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Soil Water Content Estimation Using High-Frequency Ground Penetrating Radar

State Key Laboratory of Simulation and Regulation of Water Cycle in River Basin, China Institute of Water Research and Hydropower Research, Beijing 100048, China
State Key Laboratory of Soil Sustainable Agriculture, Institute of Soil Science, Chinese Academy of Sciences, Nanjing 210008, China
Research Center of Water and Soil Conservation Ecological Engineering and Technology, Beijing 100048, China
Author to whom correspondence should be addressed.
Water 2019, 11(5), 1036;
Submission received: 29 March 2019 / Revised: 14 May 2019 / Accepted: 15 May 2019 / Published: 17 May 2019
(This article belongs to the Special Issue Ecohydrologic Feedbacks between Vegetation, Soil, and Climate)


The rapid high-precision and nondestructive determination of shallow soil water content (SWC) is of vital importance to precision agriculture and water resource management. However, the low-frequency ground penetrating radar (GPR) technology currently in use is insufficient for precisely determining the shallow SWC. Therefore, it is essential to develop and use a high-precision detection technology to determine SWC. In this paper, a laboratory study was conducted to evaluate the use of a high-frequency GPR antenna to determine the SWC of loamy sand, clay, and silty loam. We collected soil samples (0–20 cm) of six soil types of loamy sand, clay, and silty loam and used a high-frequency (2-GHz) GPR antenna to determine the SWC. In addition, we obtained GPR data and images as well as characteristic parameters of the electromagnetic spectrum and analyzed the quantitative relationship with SWC. The GPR reflection two-way travel times and the known depths of reflectors were used to calculate the average soil dielectric permittivities above the reflectors and establish a spatial relationship between the soil dielectric permittivity ( ε ) and SWC ( θ ), which was used to estimate the depth-averaged SWC. The results show that the SWC, which affects the attenuation of wave energy and the wave velocity of the GPR signal, is a dominant factor affecting the soil dielectric permittivity. In addition, the conductivity, magnetic soil, soil texture, soil organic matter, and soil temperature have substantial effects on the soil dielectric permittivity, which consequentially affects the prediction of SWC. The correlation coefficients R2 of the θ   ~   ε cubic curve models, which were used to fit the relationships between the soil dielectric permittivity ( ε ) and SWC ( θ ), were greater than 0.89, and the root-mean-square errors were less than 2.9%, which demonstrate that high-frequency GPR technology can be applied to determine shallow SWC under variable hydrological conditions.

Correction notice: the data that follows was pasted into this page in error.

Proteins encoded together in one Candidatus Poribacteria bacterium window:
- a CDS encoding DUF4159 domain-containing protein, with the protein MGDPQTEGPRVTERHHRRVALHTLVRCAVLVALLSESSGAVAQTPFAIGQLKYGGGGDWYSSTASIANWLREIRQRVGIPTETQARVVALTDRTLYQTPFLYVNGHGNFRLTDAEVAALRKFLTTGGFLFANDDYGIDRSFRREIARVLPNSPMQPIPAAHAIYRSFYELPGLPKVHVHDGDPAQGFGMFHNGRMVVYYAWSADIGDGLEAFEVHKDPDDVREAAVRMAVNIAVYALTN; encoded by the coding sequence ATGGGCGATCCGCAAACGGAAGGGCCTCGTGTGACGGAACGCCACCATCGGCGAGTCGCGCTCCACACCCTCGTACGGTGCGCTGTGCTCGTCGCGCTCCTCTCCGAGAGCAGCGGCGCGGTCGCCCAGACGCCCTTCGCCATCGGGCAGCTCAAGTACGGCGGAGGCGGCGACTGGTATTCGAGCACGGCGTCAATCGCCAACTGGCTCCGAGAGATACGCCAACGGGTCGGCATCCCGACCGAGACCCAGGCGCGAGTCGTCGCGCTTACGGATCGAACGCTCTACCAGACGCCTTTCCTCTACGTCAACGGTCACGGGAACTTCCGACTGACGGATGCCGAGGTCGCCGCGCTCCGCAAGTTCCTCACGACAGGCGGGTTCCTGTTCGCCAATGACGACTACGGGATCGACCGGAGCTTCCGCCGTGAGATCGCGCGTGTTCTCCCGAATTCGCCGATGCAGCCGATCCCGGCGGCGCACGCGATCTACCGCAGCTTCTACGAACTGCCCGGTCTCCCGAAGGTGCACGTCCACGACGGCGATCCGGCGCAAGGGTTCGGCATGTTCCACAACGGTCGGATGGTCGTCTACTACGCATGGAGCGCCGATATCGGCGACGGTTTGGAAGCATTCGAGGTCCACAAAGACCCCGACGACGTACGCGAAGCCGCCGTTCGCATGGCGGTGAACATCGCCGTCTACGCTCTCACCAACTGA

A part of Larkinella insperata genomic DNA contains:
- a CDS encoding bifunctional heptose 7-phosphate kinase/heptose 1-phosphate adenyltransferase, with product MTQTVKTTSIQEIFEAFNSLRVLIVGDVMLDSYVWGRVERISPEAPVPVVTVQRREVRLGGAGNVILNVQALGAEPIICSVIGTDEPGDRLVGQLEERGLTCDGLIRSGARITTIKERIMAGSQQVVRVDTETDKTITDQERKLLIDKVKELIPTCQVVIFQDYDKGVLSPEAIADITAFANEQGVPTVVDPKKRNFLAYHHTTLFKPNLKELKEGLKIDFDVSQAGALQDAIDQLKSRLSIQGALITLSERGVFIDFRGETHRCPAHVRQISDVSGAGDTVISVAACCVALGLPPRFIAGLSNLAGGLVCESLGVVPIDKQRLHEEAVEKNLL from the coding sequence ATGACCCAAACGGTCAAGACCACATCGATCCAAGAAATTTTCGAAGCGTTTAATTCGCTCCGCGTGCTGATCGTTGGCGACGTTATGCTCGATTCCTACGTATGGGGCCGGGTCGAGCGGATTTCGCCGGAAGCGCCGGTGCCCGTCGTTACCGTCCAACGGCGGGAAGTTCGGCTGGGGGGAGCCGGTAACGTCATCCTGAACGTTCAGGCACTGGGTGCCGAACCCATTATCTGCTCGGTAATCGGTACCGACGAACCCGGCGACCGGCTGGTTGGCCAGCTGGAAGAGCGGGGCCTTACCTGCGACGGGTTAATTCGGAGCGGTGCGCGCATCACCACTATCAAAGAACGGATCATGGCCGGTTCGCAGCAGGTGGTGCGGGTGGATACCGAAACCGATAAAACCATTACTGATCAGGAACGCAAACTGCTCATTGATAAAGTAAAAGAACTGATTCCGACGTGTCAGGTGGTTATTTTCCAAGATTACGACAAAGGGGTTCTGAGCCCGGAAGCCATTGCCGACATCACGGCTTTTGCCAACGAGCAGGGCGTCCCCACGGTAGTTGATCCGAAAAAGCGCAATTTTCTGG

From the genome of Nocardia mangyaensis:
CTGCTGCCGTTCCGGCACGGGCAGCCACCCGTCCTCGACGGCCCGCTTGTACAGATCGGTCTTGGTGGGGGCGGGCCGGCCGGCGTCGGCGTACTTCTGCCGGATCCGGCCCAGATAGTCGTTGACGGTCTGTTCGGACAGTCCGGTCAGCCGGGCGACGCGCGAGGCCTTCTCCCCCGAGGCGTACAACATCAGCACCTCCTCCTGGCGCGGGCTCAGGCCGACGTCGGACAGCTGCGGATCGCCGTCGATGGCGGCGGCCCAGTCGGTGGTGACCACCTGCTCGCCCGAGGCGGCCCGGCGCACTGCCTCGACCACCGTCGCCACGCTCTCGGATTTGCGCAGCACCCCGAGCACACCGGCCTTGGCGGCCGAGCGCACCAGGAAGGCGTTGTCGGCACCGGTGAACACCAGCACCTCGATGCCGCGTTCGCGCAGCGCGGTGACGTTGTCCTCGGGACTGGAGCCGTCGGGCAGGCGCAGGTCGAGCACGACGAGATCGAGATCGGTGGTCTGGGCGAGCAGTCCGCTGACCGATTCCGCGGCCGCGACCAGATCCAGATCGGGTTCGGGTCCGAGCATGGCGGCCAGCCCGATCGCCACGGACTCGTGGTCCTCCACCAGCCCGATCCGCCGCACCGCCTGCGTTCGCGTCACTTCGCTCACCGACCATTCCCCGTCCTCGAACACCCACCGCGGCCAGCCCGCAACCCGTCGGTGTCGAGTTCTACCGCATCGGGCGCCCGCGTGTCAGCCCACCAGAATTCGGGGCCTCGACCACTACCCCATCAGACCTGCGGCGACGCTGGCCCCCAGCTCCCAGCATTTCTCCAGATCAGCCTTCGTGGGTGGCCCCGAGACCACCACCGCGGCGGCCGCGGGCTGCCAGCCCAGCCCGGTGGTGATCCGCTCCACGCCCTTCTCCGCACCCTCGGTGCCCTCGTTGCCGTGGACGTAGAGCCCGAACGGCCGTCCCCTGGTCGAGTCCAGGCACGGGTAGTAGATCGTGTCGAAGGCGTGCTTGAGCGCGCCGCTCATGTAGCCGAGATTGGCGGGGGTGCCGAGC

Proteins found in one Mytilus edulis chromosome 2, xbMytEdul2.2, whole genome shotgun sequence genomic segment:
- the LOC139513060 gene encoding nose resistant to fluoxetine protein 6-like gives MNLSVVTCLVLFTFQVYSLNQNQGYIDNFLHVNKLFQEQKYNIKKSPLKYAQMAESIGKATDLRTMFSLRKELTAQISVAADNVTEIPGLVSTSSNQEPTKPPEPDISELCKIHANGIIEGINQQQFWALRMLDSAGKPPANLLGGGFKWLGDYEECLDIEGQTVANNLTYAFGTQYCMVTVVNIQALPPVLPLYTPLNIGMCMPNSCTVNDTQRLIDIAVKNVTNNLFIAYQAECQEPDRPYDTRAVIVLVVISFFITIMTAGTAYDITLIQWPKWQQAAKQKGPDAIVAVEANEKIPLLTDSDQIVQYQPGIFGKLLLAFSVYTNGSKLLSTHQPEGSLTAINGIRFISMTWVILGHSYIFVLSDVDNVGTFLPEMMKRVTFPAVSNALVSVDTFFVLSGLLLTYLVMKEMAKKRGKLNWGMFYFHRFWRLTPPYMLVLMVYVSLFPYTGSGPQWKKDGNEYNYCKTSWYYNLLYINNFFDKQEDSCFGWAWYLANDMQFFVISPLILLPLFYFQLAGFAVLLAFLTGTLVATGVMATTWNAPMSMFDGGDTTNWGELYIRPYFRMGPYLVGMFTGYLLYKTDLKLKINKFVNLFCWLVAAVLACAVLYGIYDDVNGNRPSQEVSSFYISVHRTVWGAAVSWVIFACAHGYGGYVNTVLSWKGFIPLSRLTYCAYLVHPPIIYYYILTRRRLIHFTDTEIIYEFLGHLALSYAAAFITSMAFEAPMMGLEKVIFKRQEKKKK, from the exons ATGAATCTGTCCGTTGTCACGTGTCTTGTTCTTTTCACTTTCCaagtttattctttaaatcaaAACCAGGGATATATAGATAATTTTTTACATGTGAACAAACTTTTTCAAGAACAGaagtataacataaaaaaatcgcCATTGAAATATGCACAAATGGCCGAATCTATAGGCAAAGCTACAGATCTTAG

1. Introduction